ANN ARBOR, Mich. -- Paul Hewitt saw it almost immediately. The head coach of this summer's United States Under-19 national team, Hewitt informed some of his players that Connecticut star Jeremy Lamb would be the focal point of their offense.
Some players accepted it. Others shrugged it off. Tim Hardaway Jr. couldn't do either. The Michigan sophomore guard used it as something else.
"It definitely ticked him off," Hewitt said. "I know it did. He may not admit it, but I know it ticked him off. I kind of chuckled about it, because it made him work harder.
"I know it ticked him off."
Hardaway wanted to prove to the coaches he could be a focal point, too. But he needed to work on what his father, former NBA All-Star Tim Hardaway Sr., and his Michigan coach, John Beilein, had stressed to him before he left for the U-19 tryouts.
Work on your defense. Use your body to take players off the dribble more. Try to grab more offensive rebounds.
"I had a little smirk on my face here or there," Hardaway Jr. said. "I made it from a negative to a positive."
For the first time in years, Hardaway Jr. came off the bench -- a decision made by Hewitt after the player missed a couple of pre-Europe practices and a pre-Europe scrimmage with a concussion. Instead of being a star, he turned into the U-19 team's spark off the bench.
That won't happen at Michigan, where the sophomore is expected to be a focal point and leader after a freshman year when he became one of the best players in the Big Ten.
Michigan saw this potential early.
At Michigan's first open gym before Hardaway's freshman year, he showed up and fit in immediately. Usually, junior guard Josh Bartelstein said, freshmen take a few sessions to feel their way through.
Not Hardaway. After the first open gym, Bartelstein called his father while driving to Potbelly with then-junior guard Zack Novak and told him what he saw.
"I'm like, 'He's going to be big time,' " Bartelstein said. "First open gym, a bunch of freshmen coming in here and they are going to get rid of the ball and are timid. He just attacked.
"And he hasn't stopped from there."
By the time Michigan went to Europe for an exhibition tour in August 2010, Hardaway had emerged as a likely starter and one of the Wolverines' best players. By midseason, he shared the bulk of the scoring with point guard Darius Morris.
When last season ended, he had become one of the best freshmen in the country, averaging 13.9 points, 3.8 rebounds and shooting 36.7 percent from the 3-point line.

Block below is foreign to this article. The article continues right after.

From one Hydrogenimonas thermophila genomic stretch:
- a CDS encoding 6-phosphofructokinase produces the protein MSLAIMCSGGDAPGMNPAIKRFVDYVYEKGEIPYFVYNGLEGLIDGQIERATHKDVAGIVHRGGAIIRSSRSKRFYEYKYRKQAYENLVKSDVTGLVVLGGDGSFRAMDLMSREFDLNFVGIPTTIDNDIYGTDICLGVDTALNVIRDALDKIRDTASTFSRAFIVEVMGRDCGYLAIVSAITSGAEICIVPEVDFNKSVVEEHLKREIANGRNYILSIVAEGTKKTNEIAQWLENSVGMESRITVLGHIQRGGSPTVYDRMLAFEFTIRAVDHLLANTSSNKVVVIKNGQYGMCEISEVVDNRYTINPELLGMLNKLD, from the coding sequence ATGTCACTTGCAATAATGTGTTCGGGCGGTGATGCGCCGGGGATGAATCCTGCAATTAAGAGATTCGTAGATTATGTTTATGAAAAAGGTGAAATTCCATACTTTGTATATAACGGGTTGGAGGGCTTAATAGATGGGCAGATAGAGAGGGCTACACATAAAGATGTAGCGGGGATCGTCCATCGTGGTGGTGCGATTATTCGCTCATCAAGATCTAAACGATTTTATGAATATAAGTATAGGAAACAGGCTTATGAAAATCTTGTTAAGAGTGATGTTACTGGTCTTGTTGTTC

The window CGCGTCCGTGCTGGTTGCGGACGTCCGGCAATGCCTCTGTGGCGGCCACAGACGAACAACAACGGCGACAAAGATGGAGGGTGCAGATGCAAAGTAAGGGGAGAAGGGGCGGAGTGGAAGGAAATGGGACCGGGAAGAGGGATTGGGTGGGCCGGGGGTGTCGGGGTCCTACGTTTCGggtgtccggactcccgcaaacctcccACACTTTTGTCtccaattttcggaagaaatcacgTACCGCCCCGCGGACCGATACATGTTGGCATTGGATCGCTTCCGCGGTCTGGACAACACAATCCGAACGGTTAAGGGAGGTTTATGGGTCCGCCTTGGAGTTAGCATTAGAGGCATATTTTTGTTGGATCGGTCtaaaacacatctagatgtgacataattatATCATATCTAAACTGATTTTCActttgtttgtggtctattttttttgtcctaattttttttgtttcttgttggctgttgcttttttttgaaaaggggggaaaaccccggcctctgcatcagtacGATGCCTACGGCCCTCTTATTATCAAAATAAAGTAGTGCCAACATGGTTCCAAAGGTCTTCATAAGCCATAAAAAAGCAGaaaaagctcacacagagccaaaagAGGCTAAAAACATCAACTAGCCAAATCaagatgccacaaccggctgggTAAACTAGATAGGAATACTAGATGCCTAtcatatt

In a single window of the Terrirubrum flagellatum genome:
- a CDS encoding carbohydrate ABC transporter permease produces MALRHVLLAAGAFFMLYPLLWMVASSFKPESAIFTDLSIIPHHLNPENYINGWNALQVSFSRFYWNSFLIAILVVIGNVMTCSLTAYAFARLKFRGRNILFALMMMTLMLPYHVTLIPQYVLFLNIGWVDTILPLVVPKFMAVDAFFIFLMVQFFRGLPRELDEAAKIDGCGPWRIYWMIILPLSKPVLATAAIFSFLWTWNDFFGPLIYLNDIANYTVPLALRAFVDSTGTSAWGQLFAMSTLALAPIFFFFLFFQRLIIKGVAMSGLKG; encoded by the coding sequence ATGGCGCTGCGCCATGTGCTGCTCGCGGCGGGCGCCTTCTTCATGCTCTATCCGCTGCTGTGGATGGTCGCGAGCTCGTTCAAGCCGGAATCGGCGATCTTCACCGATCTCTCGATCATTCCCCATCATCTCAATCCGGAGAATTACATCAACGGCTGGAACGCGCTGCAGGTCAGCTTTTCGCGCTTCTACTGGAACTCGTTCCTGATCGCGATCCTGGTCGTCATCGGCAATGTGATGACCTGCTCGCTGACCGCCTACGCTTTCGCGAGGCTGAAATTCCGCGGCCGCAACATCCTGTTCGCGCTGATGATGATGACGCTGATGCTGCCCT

"He had a better freshman year than anyone would have expected," Beilein said. "But overall, we saw he had a really high ceiling."
There were bumps along the way. For the first two months of the season, Beilein implored Hardaway to drive to the basket more instead of spotting up to shoot. After Michigan lost to Minnesota, 69-64, on Jan. 22, he had enough, pulling Hardaway aside and imploring him to feel the game more. Hardaway's instincts were there. He just needed to trust them.
Hardaway did -- scoring in double digits the last 16 games of last season, leading the Wolverines to the third round of the NCAA tournament.
In Latvia on the U.S. U-19 team, Hardaway made only 27 percent of his 3-pointers but 43.3 percent of all his shots. He surprised Hewitt with his defense -- what Hardaway said he improved the most during the championships -- and U.S. team assistant Cliff Warren with his athleticism. He wanted to keep playing after he scored 21 points, including the game-winning basket, in a 78-77 win over Australia in the fifth-place game.
The game gave him even more confidence.
"After that game I really felt as if I could be that guy coming in this year to lead this team," Hardaway said. "But it's not about one man, it's about the team."
A team on which he is a major part. Teammates noticed the international experience changed him. Hardaway became more vocal. Beilein noticed more leadership.
He had taken what his dad showed him, what Beilein showed him, and what Hewitt and Warren taught him, and added to his game. He elevates on his shot higher than any Michigan player, cuts better than almost anyone, and makes his teammates better.
He has become Michigan's most versatile player. Bartelstein said opponents take away his first three moves, force him into the shot they want. Then he makes it anyway.
"He really worked on his mid-range game, and the kid finishes as well as probably any player I've seen on the college level," senior guard Stu Douglass said. "He's really started to adapt his game to different areas. He's probably one of the harder players for other teams to scout that I've played with."
Despite that, Michigan's players and coaches were hesitant to declare Hardaway the Wolverines' focal point like NBA players Manny Harris in 2009-10 and Morris last season.
But Hardaway has the potential to be. If anyone doubts it, he'll do what he did this summer: Smirk and laugh. Then, he'll just keep working to show everyone he can be the player his teammates and coaches think he can be -- one of the best players in the country.
Michael Rothstein covers University of Michigan sports for WolverineNation. He can be reached at firstname.lastname@example.org or on Twitter @mikerothstein.